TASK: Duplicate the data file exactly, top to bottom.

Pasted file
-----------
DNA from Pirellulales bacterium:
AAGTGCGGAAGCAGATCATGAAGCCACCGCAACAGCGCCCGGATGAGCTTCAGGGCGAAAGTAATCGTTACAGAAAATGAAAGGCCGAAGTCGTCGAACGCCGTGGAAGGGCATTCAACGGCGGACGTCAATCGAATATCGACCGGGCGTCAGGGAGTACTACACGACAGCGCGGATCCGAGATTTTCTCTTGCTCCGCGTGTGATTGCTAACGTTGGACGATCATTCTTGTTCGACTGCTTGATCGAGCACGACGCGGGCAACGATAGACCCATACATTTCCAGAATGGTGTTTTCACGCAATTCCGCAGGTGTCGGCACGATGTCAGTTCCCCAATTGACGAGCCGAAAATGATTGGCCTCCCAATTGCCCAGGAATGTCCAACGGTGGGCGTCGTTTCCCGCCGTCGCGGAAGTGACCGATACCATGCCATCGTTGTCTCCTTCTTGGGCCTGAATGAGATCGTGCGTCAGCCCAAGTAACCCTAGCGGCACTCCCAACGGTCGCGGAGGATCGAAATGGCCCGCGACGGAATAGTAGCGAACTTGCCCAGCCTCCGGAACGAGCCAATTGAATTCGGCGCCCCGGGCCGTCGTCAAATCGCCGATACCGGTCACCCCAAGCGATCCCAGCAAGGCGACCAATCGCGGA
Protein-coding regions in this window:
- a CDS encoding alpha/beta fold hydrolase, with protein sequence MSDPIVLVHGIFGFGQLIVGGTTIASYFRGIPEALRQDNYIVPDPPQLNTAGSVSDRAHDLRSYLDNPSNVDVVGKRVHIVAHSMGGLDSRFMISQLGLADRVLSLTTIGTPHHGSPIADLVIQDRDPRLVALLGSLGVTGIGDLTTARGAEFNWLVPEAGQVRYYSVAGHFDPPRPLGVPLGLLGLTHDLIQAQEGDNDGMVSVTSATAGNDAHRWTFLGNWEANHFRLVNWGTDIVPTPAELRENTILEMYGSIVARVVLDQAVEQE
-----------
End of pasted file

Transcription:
DNA from Pirellulales bacterium:
AAGTGCGGAAGCAGATCATGAAGCCACCGCAACAGCGCCCGGATGAGCTTCAGGGCGAAAGTAATCGTTACAGAAAATGAAAGGCCGAAGTCGTCGAACGCCGTGGAAGGGCATTCAACGGCGGACGTCAATCGAATATCGACCGGGCGTCAGGGAGTACTACACGACAGCGCGGATCCGAGATTTTCTCTTGCTCCGCGTGTGATTGCTAACGTTGGACGATCATTCTTGTTCGACTGCTTGATCGAGCACGACGCGGGCAACGATAGACCCATACATTTCCAGAATGGTGTTTTCACGCAATTCCGCAGGTGTCGGCACGATGTCAGTTCCCCAATTGACGAGCCGAAAATGATTGGCCTCCCAATTGCCCAGGAATGTCCAACGGTGGGCGTCGTTTCCCGCCGTCGCGGAAGTGACCGATACCATGCCATCGTTGTCTCCTTCTTGGGCCTGAATGAGATCGTGCGTCAGCCCAAGTAACCCTAGCGGCACTCCCAACGGTCGCGGAGGATCGAAATGGCCCGCGACGGAATAGTAGCGAACTTGCCCAGCCTCCGGAACGAGCCAATTGAATTCGGCGCCCCGGGCCGTCGTCAAATCGCCGATACCGGTCACCCCAAGCGATCCCAGCAAGGCGACCAATCGCGGA
Protein-coding regions in this window:
- a CDS encoding alpha/beta fold hydrolase, with protein sequence MSDPIVLVHGIFGFGQLIVGGTTIASYFRGIPEALRQDNYIVPDPPQLNTAGSVSDRAHDLRSYLDNPSNVDVVGKRVHIVAHSMGGLDSRFMISQLGLADRVLSLTTIGTPHHGSPIADLVIQDRDPRLVALLGSLGVTGIGDLTTARGAEFNWLVPEAGQVRYYSVAGHFDPPRPLGVPLGLLGLTHDLIQAQEGDNDGMVSVTSATAGNDAHRWTFLGNWEANHFRLVNWGTDIVPTPAELRENTILEMYGSIVARVVLDQAVEQE